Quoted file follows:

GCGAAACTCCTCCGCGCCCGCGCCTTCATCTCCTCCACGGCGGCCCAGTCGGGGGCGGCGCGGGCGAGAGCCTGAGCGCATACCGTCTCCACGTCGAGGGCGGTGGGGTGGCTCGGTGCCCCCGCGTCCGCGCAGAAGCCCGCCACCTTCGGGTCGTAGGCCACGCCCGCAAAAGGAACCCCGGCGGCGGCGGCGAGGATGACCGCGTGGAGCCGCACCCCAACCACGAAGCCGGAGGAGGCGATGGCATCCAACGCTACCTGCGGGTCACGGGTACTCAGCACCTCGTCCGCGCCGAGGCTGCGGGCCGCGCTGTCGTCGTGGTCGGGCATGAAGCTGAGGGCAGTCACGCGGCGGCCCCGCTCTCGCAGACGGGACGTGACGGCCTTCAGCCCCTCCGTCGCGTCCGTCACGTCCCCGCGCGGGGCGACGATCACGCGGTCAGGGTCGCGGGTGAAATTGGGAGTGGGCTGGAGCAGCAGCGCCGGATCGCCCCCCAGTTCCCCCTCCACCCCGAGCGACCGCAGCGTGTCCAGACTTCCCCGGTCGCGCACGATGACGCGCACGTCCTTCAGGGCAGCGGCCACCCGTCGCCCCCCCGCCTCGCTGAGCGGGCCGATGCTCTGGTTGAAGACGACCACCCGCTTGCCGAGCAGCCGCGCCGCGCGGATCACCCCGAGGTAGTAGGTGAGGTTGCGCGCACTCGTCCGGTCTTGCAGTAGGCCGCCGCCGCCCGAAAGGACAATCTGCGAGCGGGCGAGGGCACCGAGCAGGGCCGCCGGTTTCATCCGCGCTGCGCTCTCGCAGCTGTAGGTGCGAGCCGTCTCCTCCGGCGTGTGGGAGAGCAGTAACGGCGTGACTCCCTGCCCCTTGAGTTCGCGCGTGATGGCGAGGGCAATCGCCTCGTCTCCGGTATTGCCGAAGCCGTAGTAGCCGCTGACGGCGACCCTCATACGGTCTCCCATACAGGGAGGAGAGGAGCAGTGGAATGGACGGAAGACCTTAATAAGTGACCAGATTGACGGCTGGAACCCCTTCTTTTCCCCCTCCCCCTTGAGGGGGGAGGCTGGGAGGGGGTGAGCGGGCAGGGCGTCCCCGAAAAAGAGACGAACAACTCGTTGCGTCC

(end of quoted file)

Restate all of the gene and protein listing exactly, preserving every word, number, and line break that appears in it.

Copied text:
GCGAAACTCCTCCGCGCCCGCGCCTTCATCTCCTCCACGGCGGCCCAGTCGGGGGCGGCGCGGGCGAGAGCCTGAGCGCATACCGTCTCCACGTCGAGGGCGGTGGGGTGGCTCGGTGCCCCCGCGTCCGCGCAGAAGCCCGCCACCTTCGGGTCGTAGGCCACGCCCGCAAAAGGAACCCCGGCGGCGGCGGCGAGGATGACCGCGTGGAGCCGCACCCCAACCACGAAGCCGGAGGAGGCGATGGCATCCAACGCTACCTGCGGGTCACGGGTACTCAGCACCTCGTCCGCGCCGAGGCTGCGGGCCGCGCTGTCGTCGTGGTCGGGCATGAAGCTGAGGGCAGTCACGCGGCGGCCCCGCTCTCGCAGACGGGACGTGACGGCCTTCAGCCCCTCCGTCGCGTCCGTCACGTCCCCGCGCGGGGCGACGATCACGCGGTCAGGGTCGCGGGTGAAATTGGGAGTGGGCTGGAGCAGCAGCGCCGGATCGCCCCCCAGTTCCCCCTCCACCCCGAGCGACCGCAGCGTGTCCAGACTTCCCCGGTCGCGCACGATGACGCGCACGTCCTTCAGGGCAGCGGCCACCCGTCGCCCCCCCGCCTCGCTGAGCGGGCCGATGCTCTGGTTGAAGACGACCACCCGCTTGCCGAGCAGCCGCGCCGCGCGGATCACCCCGAGGTAGTAGGTGAGGTTGCGCGCACTCGTCCGGTCTTGCAGTAGGCCGCCGCCGCCCGAAAGGACAATCTGCGAGCGGGCGAGGGCACCGAGCAGGGCCGCCGGTTTCATCCGCGCTGCGCTCTCGCAGCTGTAGGTGCGAGCCGTCTCCTCCGGCGTGTGGGAGAGCAGTAACGGCGTGACTCCCTGCCCCTTGAGTTCGCGCGTGATGGCGAGGGCAATCGCCTCGTCTCCGGTATTGCCGAAGCCGTAGTAGCCGCTGACGGCGACCCTCATACGGTCTCCCATACAGGGAGGAGAGGAGCAGTGGAATGGACGGAAGACCTTAATAAGTGACCAGATTGACGGCTGGAACCCCTTCTTTTCCCCCTCCCCCTTGAGGGGGGAGGCTGGGAGGGGGTGAGCGGGCAGGGCGTCCCCGAAAAAGAGACGAACAACTCGTTGCGTCC